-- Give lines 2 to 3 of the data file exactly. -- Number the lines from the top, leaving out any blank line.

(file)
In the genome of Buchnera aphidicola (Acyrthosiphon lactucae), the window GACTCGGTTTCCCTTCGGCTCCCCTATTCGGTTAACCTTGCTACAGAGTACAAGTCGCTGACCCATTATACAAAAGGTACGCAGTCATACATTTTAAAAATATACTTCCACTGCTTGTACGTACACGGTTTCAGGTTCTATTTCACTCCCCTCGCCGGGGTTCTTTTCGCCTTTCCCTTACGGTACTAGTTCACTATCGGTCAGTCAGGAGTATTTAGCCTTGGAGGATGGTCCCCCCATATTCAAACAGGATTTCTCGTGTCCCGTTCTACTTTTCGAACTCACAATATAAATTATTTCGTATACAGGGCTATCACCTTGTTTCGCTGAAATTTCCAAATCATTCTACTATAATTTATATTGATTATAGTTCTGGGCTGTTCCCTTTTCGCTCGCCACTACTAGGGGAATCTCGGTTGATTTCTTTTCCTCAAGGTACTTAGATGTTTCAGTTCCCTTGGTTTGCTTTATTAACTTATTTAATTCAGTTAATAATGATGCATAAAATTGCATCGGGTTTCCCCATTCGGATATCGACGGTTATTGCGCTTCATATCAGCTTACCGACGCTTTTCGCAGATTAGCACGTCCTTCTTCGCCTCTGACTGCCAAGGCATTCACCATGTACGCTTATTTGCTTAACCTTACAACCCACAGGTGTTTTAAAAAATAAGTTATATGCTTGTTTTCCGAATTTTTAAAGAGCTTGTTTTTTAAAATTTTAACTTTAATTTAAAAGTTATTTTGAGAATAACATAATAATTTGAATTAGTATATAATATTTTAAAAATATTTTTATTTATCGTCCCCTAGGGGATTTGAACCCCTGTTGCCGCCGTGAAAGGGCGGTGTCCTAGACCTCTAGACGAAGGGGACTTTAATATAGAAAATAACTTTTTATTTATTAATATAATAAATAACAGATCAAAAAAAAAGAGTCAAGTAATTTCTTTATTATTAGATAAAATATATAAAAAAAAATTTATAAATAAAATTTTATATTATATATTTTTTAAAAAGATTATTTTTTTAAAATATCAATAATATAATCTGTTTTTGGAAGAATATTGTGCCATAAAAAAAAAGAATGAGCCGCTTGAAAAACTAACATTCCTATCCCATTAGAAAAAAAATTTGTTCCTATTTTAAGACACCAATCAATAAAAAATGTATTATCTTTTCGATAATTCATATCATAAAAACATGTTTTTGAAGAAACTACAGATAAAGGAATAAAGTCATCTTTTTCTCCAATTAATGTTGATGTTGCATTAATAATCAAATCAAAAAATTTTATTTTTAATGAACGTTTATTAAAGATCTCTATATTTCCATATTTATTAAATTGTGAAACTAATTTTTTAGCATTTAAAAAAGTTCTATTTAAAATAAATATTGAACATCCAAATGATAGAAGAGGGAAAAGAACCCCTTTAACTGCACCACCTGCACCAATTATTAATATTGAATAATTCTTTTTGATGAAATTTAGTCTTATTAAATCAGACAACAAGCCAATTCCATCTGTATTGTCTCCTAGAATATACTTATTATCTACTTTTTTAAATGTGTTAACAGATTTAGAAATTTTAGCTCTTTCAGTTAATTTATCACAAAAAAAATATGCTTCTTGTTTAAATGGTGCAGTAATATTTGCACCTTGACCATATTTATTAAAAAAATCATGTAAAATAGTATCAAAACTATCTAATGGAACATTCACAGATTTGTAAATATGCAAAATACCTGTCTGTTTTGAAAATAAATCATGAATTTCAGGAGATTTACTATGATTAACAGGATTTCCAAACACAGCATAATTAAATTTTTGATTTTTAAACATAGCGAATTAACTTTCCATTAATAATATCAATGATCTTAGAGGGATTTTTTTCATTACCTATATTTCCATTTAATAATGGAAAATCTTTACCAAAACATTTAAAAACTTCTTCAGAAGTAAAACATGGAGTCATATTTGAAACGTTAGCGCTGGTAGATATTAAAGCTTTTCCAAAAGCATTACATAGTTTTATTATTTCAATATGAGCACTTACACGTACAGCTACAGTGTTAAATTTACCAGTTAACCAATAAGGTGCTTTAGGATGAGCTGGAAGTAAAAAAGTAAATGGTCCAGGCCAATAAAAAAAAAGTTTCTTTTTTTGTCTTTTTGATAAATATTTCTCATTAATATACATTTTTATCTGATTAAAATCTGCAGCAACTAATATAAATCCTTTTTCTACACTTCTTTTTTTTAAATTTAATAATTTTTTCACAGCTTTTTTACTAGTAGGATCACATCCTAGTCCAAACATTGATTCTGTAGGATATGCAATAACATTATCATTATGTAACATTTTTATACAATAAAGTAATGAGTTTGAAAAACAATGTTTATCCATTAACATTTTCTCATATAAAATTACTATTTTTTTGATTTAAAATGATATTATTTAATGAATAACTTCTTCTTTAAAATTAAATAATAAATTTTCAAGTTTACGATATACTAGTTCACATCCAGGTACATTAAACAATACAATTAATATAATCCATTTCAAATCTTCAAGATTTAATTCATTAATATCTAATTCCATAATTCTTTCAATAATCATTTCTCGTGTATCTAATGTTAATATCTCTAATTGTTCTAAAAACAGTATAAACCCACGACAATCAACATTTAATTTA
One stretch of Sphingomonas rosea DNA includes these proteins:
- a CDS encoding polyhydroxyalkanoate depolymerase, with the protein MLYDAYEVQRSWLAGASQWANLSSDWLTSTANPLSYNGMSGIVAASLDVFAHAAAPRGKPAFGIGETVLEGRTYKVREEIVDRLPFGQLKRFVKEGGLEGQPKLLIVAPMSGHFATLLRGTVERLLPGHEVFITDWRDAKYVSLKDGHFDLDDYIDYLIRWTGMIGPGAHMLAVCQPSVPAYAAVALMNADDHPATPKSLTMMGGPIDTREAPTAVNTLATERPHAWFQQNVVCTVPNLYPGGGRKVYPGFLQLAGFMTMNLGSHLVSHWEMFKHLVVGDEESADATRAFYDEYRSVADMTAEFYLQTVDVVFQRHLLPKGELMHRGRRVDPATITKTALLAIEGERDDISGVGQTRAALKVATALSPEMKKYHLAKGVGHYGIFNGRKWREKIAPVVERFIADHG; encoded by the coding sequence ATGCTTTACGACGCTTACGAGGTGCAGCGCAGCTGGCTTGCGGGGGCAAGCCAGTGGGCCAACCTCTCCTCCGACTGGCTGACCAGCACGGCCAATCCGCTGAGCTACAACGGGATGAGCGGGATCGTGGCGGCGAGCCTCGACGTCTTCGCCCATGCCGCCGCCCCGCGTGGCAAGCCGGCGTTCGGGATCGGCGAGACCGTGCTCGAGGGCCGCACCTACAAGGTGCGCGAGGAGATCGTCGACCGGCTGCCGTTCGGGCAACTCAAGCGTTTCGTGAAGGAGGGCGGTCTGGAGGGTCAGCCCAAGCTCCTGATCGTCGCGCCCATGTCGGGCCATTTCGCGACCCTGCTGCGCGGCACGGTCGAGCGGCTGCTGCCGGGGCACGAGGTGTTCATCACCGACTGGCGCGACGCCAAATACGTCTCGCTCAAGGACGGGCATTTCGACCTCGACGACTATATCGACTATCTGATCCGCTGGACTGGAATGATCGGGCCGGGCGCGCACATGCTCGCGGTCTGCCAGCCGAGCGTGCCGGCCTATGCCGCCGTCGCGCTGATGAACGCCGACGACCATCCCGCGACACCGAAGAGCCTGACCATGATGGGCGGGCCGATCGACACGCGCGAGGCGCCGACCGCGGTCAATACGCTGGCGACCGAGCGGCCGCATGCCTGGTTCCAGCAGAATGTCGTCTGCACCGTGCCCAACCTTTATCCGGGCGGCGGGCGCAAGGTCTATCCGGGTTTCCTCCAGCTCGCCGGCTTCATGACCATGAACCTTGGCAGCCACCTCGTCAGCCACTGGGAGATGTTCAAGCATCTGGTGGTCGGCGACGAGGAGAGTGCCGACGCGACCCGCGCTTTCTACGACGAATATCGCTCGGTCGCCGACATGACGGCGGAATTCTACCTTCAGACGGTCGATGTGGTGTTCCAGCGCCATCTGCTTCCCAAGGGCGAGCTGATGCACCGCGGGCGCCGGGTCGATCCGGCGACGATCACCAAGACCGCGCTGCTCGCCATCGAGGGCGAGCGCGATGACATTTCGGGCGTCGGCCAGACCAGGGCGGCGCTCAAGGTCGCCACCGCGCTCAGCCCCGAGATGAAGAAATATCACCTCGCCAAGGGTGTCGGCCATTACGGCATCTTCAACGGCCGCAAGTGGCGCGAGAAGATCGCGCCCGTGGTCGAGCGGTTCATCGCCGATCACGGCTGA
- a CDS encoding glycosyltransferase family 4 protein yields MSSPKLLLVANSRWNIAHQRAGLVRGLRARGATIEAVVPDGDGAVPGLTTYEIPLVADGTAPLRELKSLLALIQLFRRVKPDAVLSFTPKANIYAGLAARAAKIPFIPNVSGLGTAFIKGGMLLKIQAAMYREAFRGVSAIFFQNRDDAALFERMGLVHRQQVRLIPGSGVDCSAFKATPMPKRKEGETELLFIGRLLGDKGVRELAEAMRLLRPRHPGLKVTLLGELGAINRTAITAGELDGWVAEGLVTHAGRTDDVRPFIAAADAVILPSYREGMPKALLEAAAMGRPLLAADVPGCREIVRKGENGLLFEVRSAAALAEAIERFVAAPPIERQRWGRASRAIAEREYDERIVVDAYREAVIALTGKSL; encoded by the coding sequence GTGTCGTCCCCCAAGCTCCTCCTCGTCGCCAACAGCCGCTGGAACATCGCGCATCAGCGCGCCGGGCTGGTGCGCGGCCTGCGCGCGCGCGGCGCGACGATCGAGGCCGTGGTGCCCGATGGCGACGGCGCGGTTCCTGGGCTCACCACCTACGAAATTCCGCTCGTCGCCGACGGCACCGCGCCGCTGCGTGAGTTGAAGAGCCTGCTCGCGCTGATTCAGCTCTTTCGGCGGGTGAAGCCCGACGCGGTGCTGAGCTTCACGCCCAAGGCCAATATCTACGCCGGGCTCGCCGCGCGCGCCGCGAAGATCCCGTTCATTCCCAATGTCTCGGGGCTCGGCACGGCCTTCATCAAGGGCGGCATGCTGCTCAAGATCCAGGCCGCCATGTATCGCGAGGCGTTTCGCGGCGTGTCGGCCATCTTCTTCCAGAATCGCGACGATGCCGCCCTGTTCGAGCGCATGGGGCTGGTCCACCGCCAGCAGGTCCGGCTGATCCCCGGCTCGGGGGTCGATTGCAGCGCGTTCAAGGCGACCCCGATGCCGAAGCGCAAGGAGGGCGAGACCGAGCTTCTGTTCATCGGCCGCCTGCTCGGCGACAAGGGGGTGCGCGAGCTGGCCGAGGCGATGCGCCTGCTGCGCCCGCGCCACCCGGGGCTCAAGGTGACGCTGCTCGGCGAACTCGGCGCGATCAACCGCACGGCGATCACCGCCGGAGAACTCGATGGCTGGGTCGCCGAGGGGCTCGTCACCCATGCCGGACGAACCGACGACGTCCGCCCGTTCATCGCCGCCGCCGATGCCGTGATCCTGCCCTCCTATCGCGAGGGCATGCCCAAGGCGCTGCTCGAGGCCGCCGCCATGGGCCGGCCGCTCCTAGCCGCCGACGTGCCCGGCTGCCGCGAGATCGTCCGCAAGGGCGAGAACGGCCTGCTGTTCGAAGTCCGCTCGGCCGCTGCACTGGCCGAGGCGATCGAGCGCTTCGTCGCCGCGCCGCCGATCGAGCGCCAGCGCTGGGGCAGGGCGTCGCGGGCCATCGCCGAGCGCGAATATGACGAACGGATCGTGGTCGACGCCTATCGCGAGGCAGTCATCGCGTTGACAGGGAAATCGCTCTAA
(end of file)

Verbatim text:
One stretch of Sphingomonas rosea DNA includes these proteins:
- a CDS encoding polyhydroxyalkanoate depolymerase, with the protein MLYDAYEVQRSWLAGASQWANLSSDWLTSTANPLSYNGMSGIVAASLDVFAHAAAPRGKPAFGIGETVLEGRTYKVREEIVDRLPFGQLKRFVKEGGLEGQPKLLIVAPMSGHFATLLRGTVERLLPGHEVFITDWRDAKYVSLKDGHFDLDDYIDYLIRWTGMIGPGAHMLAVCQPSVPAYAAVALMNADDHPATPKSLTMMGGPIDTREAPTAVNTLATERPHAWFQQNVVCTVPNLYPGGGRKVYPGFLQLAGFMTMNLGSHLVSHWEMFKHLVVGDEESADATRAFYDEYRSVADMTAEFYLQTVDVVFQRHLLPKGELMHRGRRVDPATITKTALLAIEGERDDISGVGQTRAALKVATALSPEMKKYHLAKGVGHYGIFNGRKWREKIAPVVERFIADHG; encoded by the coding sequence ATGCTTTACGACGCTTACGAGGTGCAGCGCAGCTGGCTTGCGGGGGCAAGCCAGTGGGCCAACCTCTCCTCCGACTGGCTGACCAGCACGGCCAATCCGCTGAGCTACAACGGGATGAGCGGGATCGTGGCGGCGAGCCTCGACGTCTTCGCCCATGCCGCCGCCCCGCGTGGCAAGCCGGCGTTCGGGATCGGCGAGACCGTGCTCGAGGGCCGCACCTACAAGGTGCGCGAGGAGATCGTCGACCGGCTGCCGTTCGGGCAACTCAAGCGTTTCGTGAAGGAGGGCGGTCTGGAGGGTCAGCCCAAGCTCCTGATCGTCGCGCCCATGTCGGGCCATTTCGCGACCCTGCTGCGCGGCACGGTCGAGCGGCTGCTGCCGGGGCACGAGGTGTTCATCACCGACTGGCGCGACGCCAAATACGTCTCGCTCAAGGACGGGCATTTCGACCTCGACGACTATATCGACTATCTGATCCGCTGGACTGGAATGATCGGGCCGGGCGCGCACATGCTCGCGGTCTGCCAGCCGAGCGTGCCGGCCTATGCCGCCGTCGCGCTGATGAACGCCGACGACCATCCCGCGACACCGAAGAGCCTGACCATGATGGGCGGGCCGATCGACACGCGCGAGGCGCCGACCGCGGTCAATACGCTGGCGACCGAGCGGCCGCATGCCTGGTTCCAGCAGAATGTCGTCTGCACCGTGCCCAACCTTTATCCGGGCGGCGGGCGCAAGGTCTATCCGGGTTTCCTCCAGCTCGCCGGCTTCATGACCATGAACCTTGGCAGCCACCTCGTCAGCCACTGGGAGATGTTCAAGCATCTGGTGGTCGGCGACGAGGAGAGTGCCGACGCGACCCGCGCTTTCTACGACGAATATCGCTCGGTCGCCGACATGACGGCGGAATTCTACCTTCAGACGGTCGATGTGGTGTTCCAGCGCCATCTGCTTCCCAAGGGCGAGCTGATGCACCGCGGGCGCCGGGTCGATCCGGCGACGATCACCAAGACCGCGCTGCTCGCCATCGAGGGCGAGCGCGATGACATTTCGGGCGTCGGCCAGACCAGGGCGGCGCTCAAGGTCGCCACCGCGCTCAGCCCCGAGATGAAGAAATATCACCTCGCCAAGGGTGTCGGCCATTACGGCATCTTCAACGGCCGCAAGTGGCGCGAGAAGATCGCGCCCGTGGTCGAGCGGTTCATCGCCGATCACGGCTGA